The Bahamian islands of Bimini are famed for their pristine beaches and rich marine life, making them a popular holiday destination.
In 2005, Bimini’s natural habitats and the livelihoods of local residents came under threat from the development of a mega-resort on North Bimini island – the Bimini Bay Resort and Marina. The project, overseen by Capo Group, involved transforming the entire northern tip of the island from a mangroved wildlife haven and fishing resource for local people, into a giant yacht marina and luxury villas.
Impacts of the development included:
- The destruction of fertile marine breeding grounds leading to a decrease in conch and fish numbers, impacting on livelihoods
- Water was reportedly diverted away from residents to the resort development
- Capo Group reneged on its promise to provide jobs for locals, drafting in cheaper labour from Mexico instead.
- Working condition for the Mexican labourers were reportedly extremely poor
- ‘Phase II’ of the resort development was to entail expansion of the condos and a golf course. This would require further mangroves to be destroyed and cause pesticides to leach into the fragile marine environment.
Tourism Concern joined in the opposition to the plans from local and international campaign groups. Demonstrations were held locally and international letter writing campaigns targeting the Bahamian government were launched, to which many Tourism Concern supporters added their voice. Pressure was placed on Capo Group and Conrad Hilton, part of the Hilton Hotels group, which was due to take over the management of the resort and Tourism Concern pursued the issue with Hilton UK.
As result of these joint campaign efforts, in 2009 the Bahamian government announced the establishment of the Bimini Marine Protected Area (MPA). The MPA was to place limits on human activity in North Bimini, protecting the mangroves which are vital to the island’s ecosystem, local fisheries and coastal erosion. The plan should support local livelihoods by allowing some traditional fishing within the area.
Furthermore, the original project was rescaled to half its size, saving fifty per cent of the remaining mangroves, the golf course was to be dropped, environmental mitigation measures implemented and the eastern side of the North Sound (peninsula) protected.
Dismayingly, the battles of ten years ago are being revisited on Bimini, with the islands’ precious marine ecosystem facing even more serious environmental damage. A new developer has continued resort construction, which while providing some employment has questionable long term benefits for the local population which is enormously outnumbered by the incessant influx of tourists. The MPA and environmental mitigation measures have yet to be implemented, and with hindsights it’s apparent the Bahamian government didn’t even shelve its plans, let alone halt its championing of large scale tourism development on Bimini.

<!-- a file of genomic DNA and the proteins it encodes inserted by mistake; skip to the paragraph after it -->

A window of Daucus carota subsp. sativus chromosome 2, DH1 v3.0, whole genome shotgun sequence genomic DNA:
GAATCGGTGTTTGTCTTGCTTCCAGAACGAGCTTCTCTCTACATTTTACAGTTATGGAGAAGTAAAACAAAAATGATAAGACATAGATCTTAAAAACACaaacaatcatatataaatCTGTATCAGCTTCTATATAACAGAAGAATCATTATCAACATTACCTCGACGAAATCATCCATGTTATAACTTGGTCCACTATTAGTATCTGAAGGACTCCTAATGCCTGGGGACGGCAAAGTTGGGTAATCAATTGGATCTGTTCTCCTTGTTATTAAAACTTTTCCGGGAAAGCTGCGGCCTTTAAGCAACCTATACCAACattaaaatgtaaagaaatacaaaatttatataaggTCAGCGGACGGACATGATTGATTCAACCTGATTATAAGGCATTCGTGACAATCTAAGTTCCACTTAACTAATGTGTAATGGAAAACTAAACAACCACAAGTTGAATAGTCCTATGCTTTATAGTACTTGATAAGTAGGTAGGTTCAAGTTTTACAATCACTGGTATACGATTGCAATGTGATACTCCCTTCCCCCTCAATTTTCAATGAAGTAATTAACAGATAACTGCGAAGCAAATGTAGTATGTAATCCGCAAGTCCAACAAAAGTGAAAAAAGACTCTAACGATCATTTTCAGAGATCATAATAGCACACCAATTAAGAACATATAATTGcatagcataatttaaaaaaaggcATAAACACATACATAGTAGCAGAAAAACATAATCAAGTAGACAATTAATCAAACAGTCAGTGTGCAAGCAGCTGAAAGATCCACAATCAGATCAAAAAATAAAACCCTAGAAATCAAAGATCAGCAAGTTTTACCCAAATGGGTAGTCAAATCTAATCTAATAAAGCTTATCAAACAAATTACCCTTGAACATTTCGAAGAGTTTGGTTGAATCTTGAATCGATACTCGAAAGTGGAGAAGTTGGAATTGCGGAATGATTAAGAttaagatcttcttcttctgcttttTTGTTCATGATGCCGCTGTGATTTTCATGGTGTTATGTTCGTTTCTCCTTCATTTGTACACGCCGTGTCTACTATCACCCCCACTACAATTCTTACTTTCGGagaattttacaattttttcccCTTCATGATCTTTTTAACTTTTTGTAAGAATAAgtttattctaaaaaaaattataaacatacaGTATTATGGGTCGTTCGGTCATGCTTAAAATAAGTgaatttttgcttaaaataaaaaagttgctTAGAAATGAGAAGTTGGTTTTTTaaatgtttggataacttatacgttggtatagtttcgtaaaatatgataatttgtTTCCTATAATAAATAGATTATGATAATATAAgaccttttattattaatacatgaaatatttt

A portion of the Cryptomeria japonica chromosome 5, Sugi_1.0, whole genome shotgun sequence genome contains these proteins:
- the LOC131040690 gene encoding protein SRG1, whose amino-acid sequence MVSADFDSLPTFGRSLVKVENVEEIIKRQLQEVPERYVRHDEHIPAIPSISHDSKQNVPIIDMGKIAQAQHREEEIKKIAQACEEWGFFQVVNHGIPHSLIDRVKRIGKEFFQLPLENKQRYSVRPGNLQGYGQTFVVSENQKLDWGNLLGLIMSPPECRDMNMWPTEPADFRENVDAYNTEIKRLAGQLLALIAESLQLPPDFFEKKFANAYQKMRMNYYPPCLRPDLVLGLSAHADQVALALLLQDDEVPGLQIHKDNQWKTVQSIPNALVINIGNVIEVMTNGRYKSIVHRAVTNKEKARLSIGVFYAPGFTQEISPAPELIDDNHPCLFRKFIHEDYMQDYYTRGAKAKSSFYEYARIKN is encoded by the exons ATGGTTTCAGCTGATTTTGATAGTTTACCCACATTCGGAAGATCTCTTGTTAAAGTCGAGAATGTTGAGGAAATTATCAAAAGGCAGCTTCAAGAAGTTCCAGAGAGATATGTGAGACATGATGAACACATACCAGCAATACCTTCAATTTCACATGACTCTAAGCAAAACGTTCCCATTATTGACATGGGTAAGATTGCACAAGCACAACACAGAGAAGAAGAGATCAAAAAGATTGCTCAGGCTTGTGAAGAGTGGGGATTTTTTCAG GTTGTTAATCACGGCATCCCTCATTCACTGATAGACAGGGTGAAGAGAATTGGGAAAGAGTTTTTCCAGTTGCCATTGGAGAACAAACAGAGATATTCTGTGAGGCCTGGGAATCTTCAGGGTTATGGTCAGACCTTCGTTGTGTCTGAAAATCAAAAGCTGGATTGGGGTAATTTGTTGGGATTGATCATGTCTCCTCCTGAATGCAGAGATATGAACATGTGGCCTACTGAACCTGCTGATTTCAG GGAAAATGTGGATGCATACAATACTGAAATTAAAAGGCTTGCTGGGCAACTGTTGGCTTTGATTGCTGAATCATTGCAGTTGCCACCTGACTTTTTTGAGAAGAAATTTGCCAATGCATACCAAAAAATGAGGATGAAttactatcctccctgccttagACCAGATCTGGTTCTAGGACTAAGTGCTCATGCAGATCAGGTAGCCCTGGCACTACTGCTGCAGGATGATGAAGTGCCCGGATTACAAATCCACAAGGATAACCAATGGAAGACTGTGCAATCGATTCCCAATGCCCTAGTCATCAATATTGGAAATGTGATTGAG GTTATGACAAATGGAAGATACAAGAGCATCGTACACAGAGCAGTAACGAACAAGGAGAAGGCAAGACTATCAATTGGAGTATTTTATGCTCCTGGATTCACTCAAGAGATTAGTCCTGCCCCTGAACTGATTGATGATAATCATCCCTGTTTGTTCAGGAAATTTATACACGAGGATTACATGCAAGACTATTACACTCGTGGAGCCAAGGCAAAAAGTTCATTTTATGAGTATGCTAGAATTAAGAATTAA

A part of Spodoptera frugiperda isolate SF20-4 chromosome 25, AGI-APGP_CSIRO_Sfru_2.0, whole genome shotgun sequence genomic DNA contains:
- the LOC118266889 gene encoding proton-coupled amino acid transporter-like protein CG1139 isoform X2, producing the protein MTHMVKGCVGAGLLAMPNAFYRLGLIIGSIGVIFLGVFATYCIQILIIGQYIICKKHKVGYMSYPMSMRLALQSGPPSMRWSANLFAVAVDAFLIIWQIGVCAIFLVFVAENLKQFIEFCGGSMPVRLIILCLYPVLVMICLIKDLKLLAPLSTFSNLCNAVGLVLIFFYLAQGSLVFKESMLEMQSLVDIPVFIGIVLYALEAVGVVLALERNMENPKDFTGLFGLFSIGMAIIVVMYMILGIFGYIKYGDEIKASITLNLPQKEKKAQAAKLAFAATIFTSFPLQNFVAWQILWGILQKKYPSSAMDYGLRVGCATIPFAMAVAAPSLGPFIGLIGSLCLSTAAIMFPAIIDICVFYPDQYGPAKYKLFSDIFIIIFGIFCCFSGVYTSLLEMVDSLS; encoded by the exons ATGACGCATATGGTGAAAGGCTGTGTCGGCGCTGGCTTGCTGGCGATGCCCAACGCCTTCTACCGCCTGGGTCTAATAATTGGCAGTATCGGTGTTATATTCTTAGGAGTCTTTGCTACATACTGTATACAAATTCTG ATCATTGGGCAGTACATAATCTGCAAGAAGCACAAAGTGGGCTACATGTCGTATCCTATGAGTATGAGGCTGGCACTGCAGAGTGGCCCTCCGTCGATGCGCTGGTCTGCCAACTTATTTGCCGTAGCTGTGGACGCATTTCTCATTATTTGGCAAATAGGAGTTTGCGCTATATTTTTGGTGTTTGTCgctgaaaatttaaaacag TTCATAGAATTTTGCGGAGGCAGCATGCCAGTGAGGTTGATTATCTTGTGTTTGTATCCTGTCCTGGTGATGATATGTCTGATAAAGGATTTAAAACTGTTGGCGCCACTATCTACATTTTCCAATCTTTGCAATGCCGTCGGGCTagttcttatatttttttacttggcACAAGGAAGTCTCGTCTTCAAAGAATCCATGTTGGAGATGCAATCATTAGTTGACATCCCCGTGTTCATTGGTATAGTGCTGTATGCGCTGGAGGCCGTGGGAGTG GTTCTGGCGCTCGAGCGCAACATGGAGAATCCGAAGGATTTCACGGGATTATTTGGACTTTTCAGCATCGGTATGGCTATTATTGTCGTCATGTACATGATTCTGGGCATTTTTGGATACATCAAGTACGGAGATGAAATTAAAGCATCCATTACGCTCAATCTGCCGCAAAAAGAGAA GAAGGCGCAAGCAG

Since 2009 the original developers have sold their stake on to Malaysian casino firm the Genting Group, which has renamed the project ‘Resorts World Bimini’ – described by them in this 2015 press release:
‘Surrounded by white sand beaches and crystal clear turquoise waters Resorts World Bimini is a 750 acre property featuring a variety of accommodations including condos, beachfront villas, a 300 room Hilton hotel, the largest marina in The Bahamas with 280 slips, six bars and restaurants, two pools and a world class casino. The resort features its own dedicated cruise ship, Bimini SuperFast, a 32,000-ton vessel that transports passengers back and forth between Bimini and Port Miami three days a week.’
The hotel mentioned is part of the Phase 2 construction. It is operated by Hilton Hotels and Resorts, one of the twelve Hilton Worldwide brands. Evidently the Hilton brand is still happy to be associated with a development despite local discontent.
The Bahamian government openly backed Genting’s plans to build a multi-million dollar new pier for a casino firm’s cruise ship link to Miami. It gave economic reasons for this, as over 300 jobs had been promised by Genting. But less than two years on, the service has already been quietly abandoned, with air links cited as more convenient for resort clients. Quite what will happen to the redundant pier is yet to emerge.
And meanwhile numerous fears have been raised over the scale of damage to the pristine coral reefs nearby. President of the Bahamas Diving Association Neil Watson voiced his dismay at the spread of silt from preparatory dredging operations: “You can build a hotel or shopping centre but you can’t build clear water or a beautiful reefs…”
The President of the Bahamas National Trust also harboured concerns that the runoff from the proposed golf course – now again on the table – would destroy a protected area of mangrove that acts as a nursery to the fish, conch and lobster that make the place a destination. He put the whole issue in a nutshell in a news interview after visiting the islands:“We are always aware of the importance of providing jobs but you cannot provide jobs while risking the very thing that makes Bimini so attractive.”
You can lend your support to the vigorous local campaigning network by going to the Facebook page for the Bimini Blue Coalition:
This is an excellent article on the situation by Florida based columnist Blake Dowling.
Further background links